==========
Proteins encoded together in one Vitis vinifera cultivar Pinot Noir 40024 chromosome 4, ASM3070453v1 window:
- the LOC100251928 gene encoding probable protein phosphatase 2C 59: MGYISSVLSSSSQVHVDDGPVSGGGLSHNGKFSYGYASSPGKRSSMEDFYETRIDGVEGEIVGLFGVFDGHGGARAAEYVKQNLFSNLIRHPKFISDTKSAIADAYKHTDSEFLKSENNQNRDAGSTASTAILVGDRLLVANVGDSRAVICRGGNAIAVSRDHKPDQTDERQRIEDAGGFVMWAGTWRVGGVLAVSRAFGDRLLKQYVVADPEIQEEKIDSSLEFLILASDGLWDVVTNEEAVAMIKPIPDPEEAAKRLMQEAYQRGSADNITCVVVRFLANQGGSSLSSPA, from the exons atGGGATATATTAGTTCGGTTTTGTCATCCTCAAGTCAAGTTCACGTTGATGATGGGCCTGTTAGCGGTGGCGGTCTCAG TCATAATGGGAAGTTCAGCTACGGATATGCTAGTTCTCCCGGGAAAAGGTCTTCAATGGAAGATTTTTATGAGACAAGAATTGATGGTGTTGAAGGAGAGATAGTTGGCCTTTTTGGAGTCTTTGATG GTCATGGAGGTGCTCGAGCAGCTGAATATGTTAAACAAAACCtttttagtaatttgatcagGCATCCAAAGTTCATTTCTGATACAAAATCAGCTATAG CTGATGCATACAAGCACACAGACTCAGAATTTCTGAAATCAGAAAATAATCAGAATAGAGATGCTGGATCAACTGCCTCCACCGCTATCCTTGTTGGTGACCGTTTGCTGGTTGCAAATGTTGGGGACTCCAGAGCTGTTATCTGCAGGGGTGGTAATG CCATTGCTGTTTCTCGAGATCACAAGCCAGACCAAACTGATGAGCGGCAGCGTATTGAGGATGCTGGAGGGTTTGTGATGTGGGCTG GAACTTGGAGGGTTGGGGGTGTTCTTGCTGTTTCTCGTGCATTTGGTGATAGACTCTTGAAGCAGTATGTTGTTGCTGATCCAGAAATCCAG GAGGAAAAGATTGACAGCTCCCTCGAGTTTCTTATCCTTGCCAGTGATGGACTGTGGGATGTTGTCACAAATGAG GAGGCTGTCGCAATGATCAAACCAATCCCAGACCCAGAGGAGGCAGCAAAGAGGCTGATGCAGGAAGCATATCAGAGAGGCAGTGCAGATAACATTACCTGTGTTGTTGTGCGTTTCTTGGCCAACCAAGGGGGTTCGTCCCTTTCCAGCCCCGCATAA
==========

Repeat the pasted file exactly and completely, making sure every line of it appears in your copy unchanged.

Proteins encoded together in one Vitis vinifera cultivar Pinot Noir 40024 chromosome 4, ASM3070453v1 window:
- the LOC100251928 gene encoding probable protein phosphatase 2C 59: MGYISSVLSSSSQVHVDDGPVSGGGLSHNGKFSYGYASSPGKRSSMEDFYETRIDGVEGEIVGLFGVFDGHGGARAAEYVKQNLFSNLIRHPKFISDTKSAIADAYKHTDSEFLKSENNQNRDAGSTASTAILVGDRLLVANVGDSRAVICRGGNAIAVSRDHKPDQTDERQRIEDAGGFVMWAGTWRVGGVLAVSRAFGDRLLKQYVVADPEIQEEKIDSSLEFLILASDGLWDVVTNEEAVAMIKPIPDPEEAAKRLMQEAYQRGSADNITCVVVRFLANQGGSSLSSPA, from the exons atGGGATATATTAGTTCGGTTTTGTCATCCTCAAGTCAAGTTCACGTTGATGATGGGCCTGTTAGCGGTGGCGGTCTCAG TCATAATGGGAAGTTCAGCTACGGATATGCTAGTTCTCCCGGGAAAAGGTCTTCAATGGAAGATTTTTATGAGACAAGAATTGATGGTGTTGAAGGAGAGATAGTTGGCCTTTTTGGAGTCTTTGATG GTCATGGAGGTGCTCGAGCAGCTGAATATGTTAAACAAAACCtttttagtaatttgatcagGCATCCAAAGTTCATTTCTGATACAAAATCAGCTATAG CTGATGCATACAAGCACACAGACTCAGAATTTCTGAAATCAGAAAATAATCAGAATAGAGATGCTGGATCAACTGCCTCCACCGCTATCCTTGTTGGTGACCGTTTGCTGGTTGCAAATGTTGGGGACTCCAGAGCTGTTATCTGCAGGGGTGGTAATG CCATTGCTGTTTCTCGAGATCACAAGCCAGACCAAACTGATGAGCGGCAGCGTATTGAGGATGCTGGAGGGTTTGTGATGTGGGCTG GAACTTGGAGGGTTGGGGGTGTTCTTGCTGTTTCTCGTGCATTTGGTGATAGACTCTTGAAGCAGTATGTTGTTGCTGATCCAGAAATCCAG GAGGAAAAGATTGACAGCTCCCTCGAGTTTCTTATCCTTGCCAGTGATGGACTGTGGGATGTTGTCACAAATGAG GAGGCTGTCGCAATGATCAAACCAATCCCAGACCCAGAGGAGGCAGCAAAGAGGCTGATGCAGGAAGCATATCAGAGAGGCAGTGCAGATAACATTACCTGTGTTGTTGTGCGTTTCTTGGCCAACCAAGGGGGTTCGTCCCTTTCCAGCCCCGCATAA